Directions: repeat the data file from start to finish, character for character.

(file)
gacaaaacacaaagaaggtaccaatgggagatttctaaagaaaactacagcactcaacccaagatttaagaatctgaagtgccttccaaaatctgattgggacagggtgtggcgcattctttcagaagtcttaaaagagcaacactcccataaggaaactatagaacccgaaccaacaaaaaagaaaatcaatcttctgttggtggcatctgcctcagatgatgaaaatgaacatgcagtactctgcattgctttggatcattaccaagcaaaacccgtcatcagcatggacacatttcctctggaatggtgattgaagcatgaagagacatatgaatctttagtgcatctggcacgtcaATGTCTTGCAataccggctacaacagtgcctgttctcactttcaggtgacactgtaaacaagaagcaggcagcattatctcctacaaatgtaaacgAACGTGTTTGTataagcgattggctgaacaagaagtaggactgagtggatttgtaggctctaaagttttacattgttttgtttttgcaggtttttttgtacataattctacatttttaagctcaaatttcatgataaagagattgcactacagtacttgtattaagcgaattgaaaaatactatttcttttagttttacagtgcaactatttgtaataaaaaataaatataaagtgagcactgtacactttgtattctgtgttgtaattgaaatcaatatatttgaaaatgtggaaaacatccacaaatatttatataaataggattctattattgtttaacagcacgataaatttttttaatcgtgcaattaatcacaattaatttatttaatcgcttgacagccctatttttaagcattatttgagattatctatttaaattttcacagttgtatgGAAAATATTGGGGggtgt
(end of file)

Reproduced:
gacaaaacacaaagaaggtaccaatgggagatttctaaagaaaactacagcactcaacccaagatttaagaatctgaagtgccttccaaaatctgattgggacagggtgtggcgcattctttcagaagtcttaaaagagcaacactcccataaggaaactatagaacccgaaccaacaaaaaagaaaatcaatcttctgttggtggcatctgcctcagatgatgaaaatgaacatgcagtactctgcattgctttggatcattaccaagcaaaacccgtcatcagcatggacacatttcctctggaatggtgattgaagcatgaagagacatatgaatctttagtgcatctggcacgtcaATGTCTTGCAataccggctacaacagtgcctgttctcactttcaggtgacactgtaaacaagaagcaggcagcattatctcctacaaatgtaaacgAACGTGTTTGTataagcgattggctgaacaagaagtaggactgagtggatttgtaggctctaaagttttacattgttttgtttttgcaggtttttttgtacataattctacatttttaagctcaaatttcatgataaagagattgcactacagtacttgtattaagcgaattgaaaaatactatttcttttagttttacagtgcaactatttgtaataaaaaataaatataaagtgagcactgtacactttgtattctgtgttgtaattgaaatcaatatatttgaaaatgtggaaaacatccacaaatatttatataaataggattctattattgtttaacagcacgataaatttttttaatcgtgcaattaatcacaattaatttatttaatcgcttgacagccctatttttaagcattatttgagattatctatttaaattttcacagttgtatgGAAAATATTGGGGggtgt